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Here Now, Big-Picture Takeaways From ATL Urbanism Chat

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At last month's Creative Mornings Atlanta, Aaron Fortner, city planner and co-founder of urban design firm Market + Main, gave a 20-minute talk on what makes for truly great and livable cities. Short but sweet, the monthly breakfast lecture series installment was part resource and part call-to-action for Atlanta's most active city dwellers. The early-morning event, held at the High Museum, packed in a 50/50 mix of alums and newbies, many of whom wore name tags boasting their respective neighborhoods while munching on "ATL" shaped donuts. Word is that tickets sold out in under three minutes. So if you didn't snag yours, here's a full recap.

(1) Urbanism = People + Community.

Fortner kicked off his talk by delivering the bare-bones definition of "urbanism" — more sociological than academic. In his experience of building communities and bringing together neighborhoods (Market + Main has developed Edgewood's Master Plan and Suwanee's 2020 Vision) he says living, breathing city centers are the most telling indicators of a "great" urban landscape.

Note: In case you were wondering, there were Keith Urban slides to prove that he does not, in fact, embody urbanism.

(2) Great cities are built around life.

Whether it's walkability, accessibility or bike-ability, the best cities are built around the natural heartbeat of daily living. Instead of plunking down concrete high-rises or extending the sprawl, Fortner encouraged developers to immerse themselves in the communities where they build. How? By observing how people walk to work, access fresh food or socialize on any given weekday — and plan accordingly.

(3) Great stories are how we know there's life inside our cities.

Perhaps the most climactic — and Tweeted — line of Fortner's talk was this one: "Cities are the greatest form of storytelling; you get to carry on someone else's story when you live in one." Pretty profound, huh? Whether it's decades-old architecture or unique threads of local fiber (a la King of Pops), great cities give opportunities to keep oral history alive through local customs.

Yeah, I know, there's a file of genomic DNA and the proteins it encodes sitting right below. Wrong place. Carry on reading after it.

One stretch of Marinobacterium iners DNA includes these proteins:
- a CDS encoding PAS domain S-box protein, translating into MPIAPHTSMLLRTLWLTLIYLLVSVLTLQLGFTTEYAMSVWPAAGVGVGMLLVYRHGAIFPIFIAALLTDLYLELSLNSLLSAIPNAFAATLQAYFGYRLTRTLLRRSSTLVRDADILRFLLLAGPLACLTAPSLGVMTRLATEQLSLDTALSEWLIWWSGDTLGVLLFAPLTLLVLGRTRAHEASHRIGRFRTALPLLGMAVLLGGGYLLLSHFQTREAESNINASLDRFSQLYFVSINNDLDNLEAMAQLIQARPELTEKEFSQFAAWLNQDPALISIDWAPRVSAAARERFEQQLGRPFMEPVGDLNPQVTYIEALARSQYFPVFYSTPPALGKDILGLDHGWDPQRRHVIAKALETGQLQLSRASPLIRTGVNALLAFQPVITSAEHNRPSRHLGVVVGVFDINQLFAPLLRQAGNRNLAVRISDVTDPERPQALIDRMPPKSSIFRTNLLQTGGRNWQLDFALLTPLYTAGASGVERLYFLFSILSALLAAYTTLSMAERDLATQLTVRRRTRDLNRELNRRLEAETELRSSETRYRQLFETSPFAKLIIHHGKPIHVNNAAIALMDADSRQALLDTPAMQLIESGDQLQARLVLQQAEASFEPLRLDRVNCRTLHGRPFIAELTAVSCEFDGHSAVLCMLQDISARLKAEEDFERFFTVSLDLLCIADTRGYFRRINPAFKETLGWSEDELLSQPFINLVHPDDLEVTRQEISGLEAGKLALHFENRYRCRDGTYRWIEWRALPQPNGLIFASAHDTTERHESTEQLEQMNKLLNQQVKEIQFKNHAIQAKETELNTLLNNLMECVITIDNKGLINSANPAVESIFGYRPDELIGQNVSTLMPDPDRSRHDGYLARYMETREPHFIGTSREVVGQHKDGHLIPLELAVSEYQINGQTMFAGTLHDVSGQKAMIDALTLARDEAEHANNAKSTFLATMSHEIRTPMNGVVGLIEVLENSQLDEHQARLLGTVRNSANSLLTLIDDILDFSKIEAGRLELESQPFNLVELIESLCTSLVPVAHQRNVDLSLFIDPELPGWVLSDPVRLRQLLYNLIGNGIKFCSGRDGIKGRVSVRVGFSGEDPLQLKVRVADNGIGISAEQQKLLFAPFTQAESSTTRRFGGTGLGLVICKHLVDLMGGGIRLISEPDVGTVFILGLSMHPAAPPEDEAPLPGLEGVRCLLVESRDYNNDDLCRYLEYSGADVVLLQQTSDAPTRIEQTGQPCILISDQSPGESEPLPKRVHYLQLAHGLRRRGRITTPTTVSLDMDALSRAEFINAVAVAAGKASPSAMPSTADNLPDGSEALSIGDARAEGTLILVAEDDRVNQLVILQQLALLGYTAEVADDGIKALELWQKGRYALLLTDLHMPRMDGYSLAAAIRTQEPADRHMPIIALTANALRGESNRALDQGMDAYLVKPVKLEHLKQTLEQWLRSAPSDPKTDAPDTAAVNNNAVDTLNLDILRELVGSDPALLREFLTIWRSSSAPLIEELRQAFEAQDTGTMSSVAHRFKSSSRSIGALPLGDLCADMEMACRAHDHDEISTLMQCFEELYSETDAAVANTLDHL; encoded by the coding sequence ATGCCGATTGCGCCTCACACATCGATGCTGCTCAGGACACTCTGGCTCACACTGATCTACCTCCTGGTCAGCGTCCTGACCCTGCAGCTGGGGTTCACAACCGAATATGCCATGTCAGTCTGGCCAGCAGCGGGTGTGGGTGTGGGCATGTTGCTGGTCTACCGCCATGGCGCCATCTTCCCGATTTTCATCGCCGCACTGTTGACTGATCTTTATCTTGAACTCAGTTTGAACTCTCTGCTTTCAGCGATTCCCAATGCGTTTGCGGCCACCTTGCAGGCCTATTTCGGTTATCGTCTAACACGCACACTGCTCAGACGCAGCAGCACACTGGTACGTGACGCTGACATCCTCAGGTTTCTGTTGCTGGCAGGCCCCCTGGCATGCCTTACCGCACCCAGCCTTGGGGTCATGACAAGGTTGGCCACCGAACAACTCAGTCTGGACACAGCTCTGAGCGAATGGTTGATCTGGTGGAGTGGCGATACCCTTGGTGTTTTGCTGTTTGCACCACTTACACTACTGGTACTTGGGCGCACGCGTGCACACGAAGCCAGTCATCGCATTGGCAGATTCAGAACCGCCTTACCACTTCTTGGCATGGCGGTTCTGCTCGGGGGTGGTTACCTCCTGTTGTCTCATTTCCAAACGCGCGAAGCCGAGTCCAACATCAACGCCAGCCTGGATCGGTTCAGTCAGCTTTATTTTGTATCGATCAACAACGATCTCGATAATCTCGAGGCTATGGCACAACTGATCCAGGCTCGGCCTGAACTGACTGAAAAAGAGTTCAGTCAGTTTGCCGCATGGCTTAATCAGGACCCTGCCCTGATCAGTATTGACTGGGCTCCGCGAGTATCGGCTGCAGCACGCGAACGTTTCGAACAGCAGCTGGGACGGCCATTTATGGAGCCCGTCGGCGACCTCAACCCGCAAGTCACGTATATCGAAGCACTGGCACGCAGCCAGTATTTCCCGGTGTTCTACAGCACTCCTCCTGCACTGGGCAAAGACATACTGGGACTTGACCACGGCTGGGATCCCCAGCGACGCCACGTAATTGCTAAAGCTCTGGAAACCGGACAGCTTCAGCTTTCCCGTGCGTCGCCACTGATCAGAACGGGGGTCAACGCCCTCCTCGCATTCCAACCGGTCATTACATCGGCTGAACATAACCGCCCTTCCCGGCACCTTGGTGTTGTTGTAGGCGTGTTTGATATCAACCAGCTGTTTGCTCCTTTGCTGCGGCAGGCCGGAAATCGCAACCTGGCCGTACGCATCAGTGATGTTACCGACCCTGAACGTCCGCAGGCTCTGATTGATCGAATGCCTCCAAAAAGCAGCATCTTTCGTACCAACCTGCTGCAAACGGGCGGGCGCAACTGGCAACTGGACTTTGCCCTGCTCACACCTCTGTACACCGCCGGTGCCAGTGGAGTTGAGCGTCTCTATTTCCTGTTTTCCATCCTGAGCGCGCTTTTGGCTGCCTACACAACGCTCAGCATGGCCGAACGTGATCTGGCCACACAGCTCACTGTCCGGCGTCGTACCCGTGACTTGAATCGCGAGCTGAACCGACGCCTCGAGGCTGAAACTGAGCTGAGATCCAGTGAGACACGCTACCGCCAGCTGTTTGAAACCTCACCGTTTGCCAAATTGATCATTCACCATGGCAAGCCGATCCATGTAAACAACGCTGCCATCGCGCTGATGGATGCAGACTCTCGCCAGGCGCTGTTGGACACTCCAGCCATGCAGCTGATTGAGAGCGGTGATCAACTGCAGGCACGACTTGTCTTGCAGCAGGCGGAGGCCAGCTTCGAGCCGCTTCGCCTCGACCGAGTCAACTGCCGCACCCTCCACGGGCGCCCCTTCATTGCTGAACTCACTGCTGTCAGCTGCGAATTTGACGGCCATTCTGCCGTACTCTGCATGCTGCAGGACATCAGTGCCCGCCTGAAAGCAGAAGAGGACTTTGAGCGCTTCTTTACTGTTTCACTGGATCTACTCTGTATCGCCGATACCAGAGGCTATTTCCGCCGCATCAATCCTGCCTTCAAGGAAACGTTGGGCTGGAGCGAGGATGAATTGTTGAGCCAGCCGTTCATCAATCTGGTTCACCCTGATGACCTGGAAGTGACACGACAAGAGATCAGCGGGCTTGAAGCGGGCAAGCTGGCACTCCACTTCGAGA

After all, what would Atlanta be without its Clermont Lounge or Baton Bob?

(4) Great cities connect people.

Great cities, in Fortner's opinion and experience, exist to help people serve and thrive alongside one another. A local example? The Free Little Library, as seen in Atlanta's various neighborhoods, like Decatur and East Lake. Where there are chance encounters for delight, there's a culture of service and serendipity.

(5) Great cities preserve the past.

As famed urbanist Jane Jacobs once noted, "New ideas need old buildings." Fortner's talk pointed to New York City's High Line, and of course, the burgeoning Beltline project. To Fortner, breeding old spirits with new blood is a meaningful way for urban designers to pay homage to the original bricks laid by planners past.

(6) Great cities tell the truth.

"Great cities tell true, compelling stories that invite you to explore their character," Fortner said. "The dumpy apartment complex signs you see in the suburbs— in actuality — are not the 'Village Square' or 'Town Center.'" He went on to solidify his point with photos of fake shutters and comical artist renderings drawn to ridiculous scale distributed by tourism organizations and local chambers of commerce. Bottom line: Great cities inform outsiders with accurate representations of their buildings and social centers.

(7) Great cities tell stories about justice.

To Fortner, the best cites in the world redeem people by offering hope. In his talk, he mentioned Plywood People, an organization that brings impoverished farm workers from neighboring towns to Atlanta's metro area in order to make sustainable goods like bags made of billboards. Where cities can offer hope — a new job or a new home — they can also help neighbors within champion good causes together.

— By Curbed Atlanta contributor Amanda Serfozo

· The lowdown [Creative Mornings]